What is blower door directed air sealing? Running a blower door continuously to find and seal leaks as they are found in an existing building.

Why is air sealing important? As it turns out, air infiltration is typically the single most important way to same energy in a building, and it’s relatively cheap and easy to do, and it also increases building comfort and durability.

How does the builder have an affect on the tightness of the building envelope? Through insulation choices, attention to sealing details, mechanical system choices, etc.

How can the score be improved? Let’s talk about the house. We can provide advice, details and specifications to help you minimize air infiltration.

Now the building is so tight, I have to add mechanical ventilation; isn’t that just silly? Its all about control. It’s true we have to exchange some air to keep the Indoor Air Quality high, and some heat will go with in. But if all of that air moves through a mechanical system, then it can be controlled and conditioned. With the help of an ERV or HRV a great deal of the heat can be captured and put back into the building. It is also an opportunity to filter the incoming air with a high performance air filter instead of that air being drawn through unclean cracks and gaps. Also, if the infiltration moves though the insulation, the insulation loses part of it’s ability to resit heat loss.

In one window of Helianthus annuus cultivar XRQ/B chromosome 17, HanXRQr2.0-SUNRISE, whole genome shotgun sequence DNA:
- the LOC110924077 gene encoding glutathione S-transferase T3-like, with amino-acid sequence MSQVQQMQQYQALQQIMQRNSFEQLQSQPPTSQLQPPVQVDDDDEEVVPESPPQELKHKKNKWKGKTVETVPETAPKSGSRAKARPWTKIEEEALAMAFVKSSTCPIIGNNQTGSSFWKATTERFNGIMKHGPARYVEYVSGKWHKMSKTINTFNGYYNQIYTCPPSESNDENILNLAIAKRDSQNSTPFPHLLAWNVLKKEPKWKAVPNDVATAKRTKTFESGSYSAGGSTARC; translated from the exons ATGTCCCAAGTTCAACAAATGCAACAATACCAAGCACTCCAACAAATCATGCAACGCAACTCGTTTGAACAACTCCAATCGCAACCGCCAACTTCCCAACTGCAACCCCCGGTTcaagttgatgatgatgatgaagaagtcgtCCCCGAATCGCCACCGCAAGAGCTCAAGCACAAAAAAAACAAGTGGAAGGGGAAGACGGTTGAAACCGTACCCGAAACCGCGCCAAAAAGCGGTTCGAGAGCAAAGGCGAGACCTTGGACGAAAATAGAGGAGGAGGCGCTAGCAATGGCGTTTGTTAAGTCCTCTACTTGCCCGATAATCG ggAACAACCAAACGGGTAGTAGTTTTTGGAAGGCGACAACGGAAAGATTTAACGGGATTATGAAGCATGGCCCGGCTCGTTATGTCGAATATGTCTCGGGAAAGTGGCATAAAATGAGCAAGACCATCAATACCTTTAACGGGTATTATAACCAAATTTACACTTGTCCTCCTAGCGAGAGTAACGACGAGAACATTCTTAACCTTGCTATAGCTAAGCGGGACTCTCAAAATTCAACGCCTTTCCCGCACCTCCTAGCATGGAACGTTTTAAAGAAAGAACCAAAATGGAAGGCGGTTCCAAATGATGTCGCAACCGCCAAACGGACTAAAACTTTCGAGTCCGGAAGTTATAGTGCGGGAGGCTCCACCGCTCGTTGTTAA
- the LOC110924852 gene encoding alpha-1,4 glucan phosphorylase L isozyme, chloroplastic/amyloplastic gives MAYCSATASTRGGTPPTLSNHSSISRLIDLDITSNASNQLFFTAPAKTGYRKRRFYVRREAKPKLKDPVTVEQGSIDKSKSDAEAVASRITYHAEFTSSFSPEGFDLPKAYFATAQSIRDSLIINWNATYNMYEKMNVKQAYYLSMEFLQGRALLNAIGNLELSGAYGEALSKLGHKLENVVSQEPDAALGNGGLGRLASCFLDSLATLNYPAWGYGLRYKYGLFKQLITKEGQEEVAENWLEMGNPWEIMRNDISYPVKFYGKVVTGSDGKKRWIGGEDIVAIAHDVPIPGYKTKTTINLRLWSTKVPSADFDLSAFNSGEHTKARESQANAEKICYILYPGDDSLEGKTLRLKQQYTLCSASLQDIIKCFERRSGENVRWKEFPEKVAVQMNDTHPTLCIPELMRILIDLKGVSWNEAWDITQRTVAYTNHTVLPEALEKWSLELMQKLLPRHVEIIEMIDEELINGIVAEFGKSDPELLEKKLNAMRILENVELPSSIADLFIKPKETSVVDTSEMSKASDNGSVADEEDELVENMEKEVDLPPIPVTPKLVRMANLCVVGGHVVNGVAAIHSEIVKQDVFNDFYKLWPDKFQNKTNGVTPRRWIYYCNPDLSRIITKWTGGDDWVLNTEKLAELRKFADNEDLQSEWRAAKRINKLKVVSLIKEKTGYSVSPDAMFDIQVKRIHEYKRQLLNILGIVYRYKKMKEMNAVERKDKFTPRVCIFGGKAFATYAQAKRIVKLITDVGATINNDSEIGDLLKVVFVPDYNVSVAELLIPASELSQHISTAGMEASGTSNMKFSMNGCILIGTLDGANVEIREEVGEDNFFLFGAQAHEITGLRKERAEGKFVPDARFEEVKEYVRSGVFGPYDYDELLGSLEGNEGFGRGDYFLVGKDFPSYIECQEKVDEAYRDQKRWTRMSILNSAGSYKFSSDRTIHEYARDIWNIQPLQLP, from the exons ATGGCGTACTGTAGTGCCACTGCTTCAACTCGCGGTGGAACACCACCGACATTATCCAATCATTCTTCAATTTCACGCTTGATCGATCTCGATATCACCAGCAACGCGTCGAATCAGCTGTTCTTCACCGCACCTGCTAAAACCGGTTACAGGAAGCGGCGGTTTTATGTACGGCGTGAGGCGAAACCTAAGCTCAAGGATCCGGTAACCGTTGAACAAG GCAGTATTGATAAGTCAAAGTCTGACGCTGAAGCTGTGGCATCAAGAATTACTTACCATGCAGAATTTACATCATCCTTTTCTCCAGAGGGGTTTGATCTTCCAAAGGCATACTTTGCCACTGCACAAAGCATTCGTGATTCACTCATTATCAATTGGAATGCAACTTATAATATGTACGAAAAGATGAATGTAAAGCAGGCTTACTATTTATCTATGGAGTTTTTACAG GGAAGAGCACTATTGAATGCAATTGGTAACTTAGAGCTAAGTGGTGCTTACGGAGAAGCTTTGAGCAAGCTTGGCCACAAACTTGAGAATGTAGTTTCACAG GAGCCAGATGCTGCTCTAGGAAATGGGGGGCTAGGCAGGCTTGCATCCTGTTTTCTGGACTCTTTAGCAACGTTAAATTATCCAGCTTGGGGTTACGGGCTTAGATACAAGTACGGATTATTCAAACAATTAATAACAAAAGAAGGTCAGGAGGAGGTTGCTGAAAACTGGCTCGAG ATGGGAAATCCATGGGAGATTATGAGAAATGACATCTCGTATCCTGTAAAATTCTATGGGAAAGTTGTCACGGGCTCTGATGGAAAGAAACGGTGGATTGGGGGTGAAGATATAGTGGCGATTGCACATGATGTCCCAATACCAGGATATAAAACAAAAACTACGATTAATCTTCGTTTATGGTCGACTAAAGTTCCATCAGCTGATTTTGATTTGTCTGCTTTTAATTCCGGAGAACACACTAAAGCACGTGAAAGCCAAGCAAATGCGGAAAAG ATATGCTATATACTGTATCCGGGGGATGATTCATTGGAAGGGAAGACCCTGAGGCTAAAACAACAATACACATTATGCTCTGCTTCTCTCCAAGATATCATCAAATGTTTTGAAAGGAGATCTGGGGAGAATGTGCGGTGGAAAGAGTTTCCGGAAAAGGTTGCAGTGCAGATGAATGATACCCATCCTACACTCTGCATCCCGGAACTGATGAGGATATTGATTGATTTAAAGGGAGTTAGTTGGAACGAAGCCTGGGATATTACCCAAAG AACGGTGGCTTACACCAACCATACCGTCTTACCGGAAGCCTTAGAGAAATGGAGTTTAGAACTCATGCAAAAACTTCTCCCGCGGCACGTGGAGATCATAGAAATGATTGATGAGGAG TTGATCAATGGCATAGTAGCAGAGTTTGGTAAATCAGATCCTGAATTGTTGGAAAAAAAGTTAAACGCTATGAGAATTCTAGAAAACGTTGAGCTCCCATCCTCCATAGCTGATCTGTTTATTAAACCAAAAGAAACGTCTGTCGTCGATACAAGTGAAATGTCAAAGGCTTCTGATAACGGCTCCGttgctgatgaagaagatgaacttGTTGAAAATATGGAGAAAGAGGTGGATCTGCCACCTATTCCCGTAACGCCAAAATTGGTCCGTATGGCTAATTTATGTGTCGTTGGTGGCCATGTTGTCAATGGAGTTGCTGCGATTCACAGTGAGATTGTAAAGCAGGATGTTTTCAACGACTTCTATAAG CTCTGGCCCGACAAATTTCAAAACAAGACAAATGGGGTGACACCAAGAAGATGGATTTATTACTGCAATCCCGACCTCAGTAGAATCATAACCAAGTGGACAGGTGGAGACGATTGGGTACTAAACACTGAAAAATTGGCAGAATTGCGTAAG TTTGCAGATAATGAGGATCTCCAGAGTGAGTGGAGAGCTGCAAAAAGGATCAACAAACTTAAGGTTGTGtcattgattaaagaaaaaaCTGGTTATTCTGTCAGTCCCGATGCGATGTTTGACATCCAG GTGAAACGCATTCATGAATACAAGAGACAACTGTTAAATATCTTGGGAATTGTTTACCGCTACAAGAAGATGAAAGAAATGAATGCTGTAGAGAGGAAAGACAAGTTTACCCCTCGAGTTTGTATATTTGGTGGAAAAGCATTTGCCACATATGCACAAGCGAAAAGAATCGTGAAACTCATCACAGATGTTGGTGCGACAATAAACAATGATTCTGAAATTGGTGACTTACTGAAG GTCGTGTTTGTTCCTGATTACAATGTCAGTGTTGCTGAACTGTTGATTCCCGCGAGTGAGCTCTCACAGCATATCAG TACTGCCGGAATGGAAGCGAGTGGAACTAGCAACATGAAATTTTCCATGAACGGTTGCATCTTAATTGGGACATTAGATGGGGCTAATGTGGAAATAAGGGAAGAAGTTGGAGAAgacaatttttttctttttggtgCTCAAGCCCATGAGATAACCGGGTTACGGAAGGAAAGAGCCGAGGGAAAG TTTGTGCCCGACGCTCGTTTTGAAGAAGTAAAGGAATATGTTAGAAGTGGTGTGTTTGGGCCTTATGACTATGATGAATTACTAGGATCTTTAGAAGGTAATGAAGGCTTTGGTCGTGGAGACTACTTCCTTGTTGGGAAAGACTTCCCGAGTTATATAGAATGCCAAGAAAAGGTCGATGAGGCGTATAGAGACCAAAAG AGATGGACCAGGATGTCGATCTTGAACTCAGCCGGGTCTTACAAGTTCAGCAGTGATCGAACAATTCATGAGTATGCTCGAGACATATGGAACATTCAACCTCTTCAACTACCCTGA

How much does a blower door test cost? Confluence charges $250 for tests in Glenwood Springs, Carbondale, Basalt, Snowmass and Aspen Colorado. Contact us for quote outside of that area. Fees increase  if additional equipment is required because the building is very large. We provide you with a report for the Owners and the building department with the test results within 24 hours.

How do I schedule a blower door test? Just give us a call or email. Ample notice is appreciated.

multiple blower door test